In 2001, at forty-seven, Thomas DeWolf was astounded to discover that he was related to the most successful slave-trading family in American history, responsible for transporting at least 10,000 Africans to the Americas. His infamous ancestor, U.S. senator James DeWolf of Bristol, Rhode Island, curried favor with President Jefferson to continue in the trade after it was outlawed. When James DeWolf died in 1837, he was the second-richest man in America. When Katrina Browne, Thomas DeWolf's cousin, learned about their family's history, she resolved to confront it head-on, producing and directing a documentary feature film, Traces of the Trade: A Story from the Deep North. Inheriting the Trade is Tom DeWolf's powerful and disarmingly honest memoir of the journey in which ten family members retraced the steps of their ancestors and uncovered the hidden history of New England and the other northern states. Their journey through the notorious Triangle Trade - from New England to West Africa to Cuba - proved life-altering, forcing DeWolf to face the horrors of slavery directly for the first time. It also inspired him to contend with the complicated legacy that continues to affect black and white Americans, Africans, and Cubans today. Inheriting the Trade reveals that the North's involvement in slavery was as common as the South's. Not only were black people enslaved in the North for over two hundred years, but the vast majority of all slave trading in America was done by northerners. Remarkably, half of all North American voyages involved in the slave trade originated in Rhode Island, and all the northern states benefited. With searing candor, DeWolf tackles both the internal and external challenges of his journey - writing frankly about feelings of shame, white male privilege, the complicity of churches, America's historic amnesia regarding slavery - and our nation's desperate need for healing. An urgent call for meaningful and honest dialogue, Inheriting the Trade illuminates a path toward a more hopeful future and provides a persuasive argument that the legacy of slavery isn't merely a southern issue but an enduring American one. "Tom DeWolf's deeply personal story, of his own journey as well as his family's, is required reading for anyone interested in reconciliation. Healing from our historic wounds, which continue to separate us, requires us to walk this road together." - Myrlie Evers-Williams, civil rights leader, chairman emeritus of the NAACP (1995-98), and author of The Autobiography of Medgar Evers, Watch Me Fly, and For Us, the Living "Inheriting the Trade is like a slow-motion mash-up, a first-person view from within one of the country's founding families as it splinters, then puts itself back together again." - Edward Ball, author of Slaves in the Family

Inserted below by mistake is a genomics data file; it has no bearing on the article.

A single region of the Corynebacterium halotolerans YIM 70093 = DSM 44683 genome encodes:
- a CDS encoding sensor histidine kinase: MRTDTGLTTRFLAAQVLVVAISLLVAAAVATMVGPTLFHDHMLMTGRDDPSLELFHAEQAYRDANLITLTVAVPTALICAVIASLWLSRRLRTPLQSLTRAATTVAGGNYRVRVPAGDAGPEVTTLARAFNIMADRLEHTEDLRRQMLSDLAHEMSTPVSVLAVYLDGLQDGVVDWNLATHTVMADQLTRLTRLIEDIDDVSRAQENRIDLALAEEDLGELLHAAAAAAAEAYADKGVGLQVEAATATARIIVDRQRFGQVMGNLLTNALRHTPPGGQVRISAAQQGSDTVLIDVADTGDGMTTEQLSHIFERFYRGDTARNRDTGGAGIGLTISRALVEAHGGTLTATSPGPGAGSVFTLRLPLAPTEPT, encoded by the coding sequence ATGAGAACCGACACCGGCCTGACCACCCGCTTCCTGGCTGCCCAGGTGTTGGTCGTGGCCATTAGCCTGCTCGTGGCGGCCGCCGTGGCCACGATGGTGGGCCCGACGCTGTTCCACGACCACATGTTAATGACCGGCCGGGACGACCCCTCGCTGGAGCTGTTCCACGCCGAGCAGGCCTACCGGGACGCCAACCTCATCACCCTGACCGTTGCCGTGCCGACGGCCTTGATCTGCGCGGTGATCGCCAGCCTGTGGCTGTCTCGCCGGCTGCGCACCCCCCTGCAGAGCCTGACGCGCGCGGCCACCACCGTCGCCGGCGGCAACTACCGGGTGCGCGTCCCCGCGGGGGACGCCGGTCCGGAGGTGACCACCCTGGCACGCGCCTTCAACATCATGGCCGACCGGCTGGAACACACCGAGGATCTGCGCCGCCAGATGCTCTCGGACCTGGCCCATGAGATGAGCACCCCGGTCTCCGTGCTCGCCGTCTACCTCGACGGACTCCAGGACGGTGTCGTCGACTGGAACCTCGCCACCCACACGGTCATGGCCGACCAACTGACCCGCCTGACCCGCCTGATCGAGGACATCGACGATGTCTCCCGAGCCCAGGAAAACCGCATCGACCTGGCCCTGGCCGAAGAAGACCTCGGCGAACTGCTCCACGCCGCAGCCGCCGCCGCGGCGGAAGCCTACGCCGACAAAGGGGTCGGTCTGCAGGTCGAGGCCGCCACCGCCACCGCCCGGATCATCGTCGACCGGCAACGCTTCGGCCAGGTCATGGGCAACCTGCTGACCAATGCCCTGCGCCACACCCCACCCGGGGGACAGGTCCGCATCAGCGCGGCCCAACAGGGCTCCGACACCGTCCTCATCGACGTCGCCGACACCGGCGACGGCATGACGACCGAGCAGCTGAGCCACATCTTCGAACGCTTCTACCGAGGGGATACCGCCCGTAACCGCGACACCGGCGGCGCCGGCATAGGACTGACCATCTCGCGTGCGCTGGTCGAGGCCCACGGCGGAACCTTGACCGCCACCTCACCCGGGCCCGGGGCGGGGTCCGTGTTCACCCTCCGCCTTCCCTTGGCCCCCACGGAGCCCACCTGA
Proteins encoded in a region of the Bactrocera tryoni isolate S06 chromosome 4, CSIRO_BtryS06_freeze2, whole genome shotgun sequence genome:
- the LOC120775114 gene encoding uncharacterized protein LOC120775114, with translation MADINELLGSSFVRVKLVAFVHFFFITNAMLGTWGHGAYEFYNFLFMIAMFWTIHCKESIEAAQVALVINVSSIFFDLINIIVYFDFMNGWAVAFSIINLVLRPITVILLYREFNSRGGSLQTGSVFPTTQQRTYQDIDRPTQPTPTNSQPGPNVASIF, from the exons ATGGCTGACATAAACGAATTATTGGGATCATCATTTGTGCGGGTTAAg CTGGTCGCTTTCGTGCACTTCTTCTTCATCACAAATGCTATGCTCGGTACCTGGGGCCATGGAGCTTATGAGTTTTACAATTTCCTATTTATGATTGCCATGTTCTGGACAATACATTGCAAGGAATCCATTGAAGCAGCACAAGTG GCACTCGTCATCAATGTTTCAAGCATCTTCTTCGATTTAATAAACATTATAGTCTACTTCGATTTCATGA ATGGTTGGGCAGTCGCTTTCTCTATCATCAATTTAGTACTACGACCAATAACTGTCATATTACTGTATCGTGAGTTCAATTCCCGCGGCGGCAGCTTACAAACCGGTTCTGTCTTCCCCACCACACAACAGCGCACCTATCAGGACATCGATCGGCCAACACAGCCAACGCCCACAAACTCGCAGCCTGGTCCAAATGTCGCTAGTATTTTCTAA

No library descriptions found.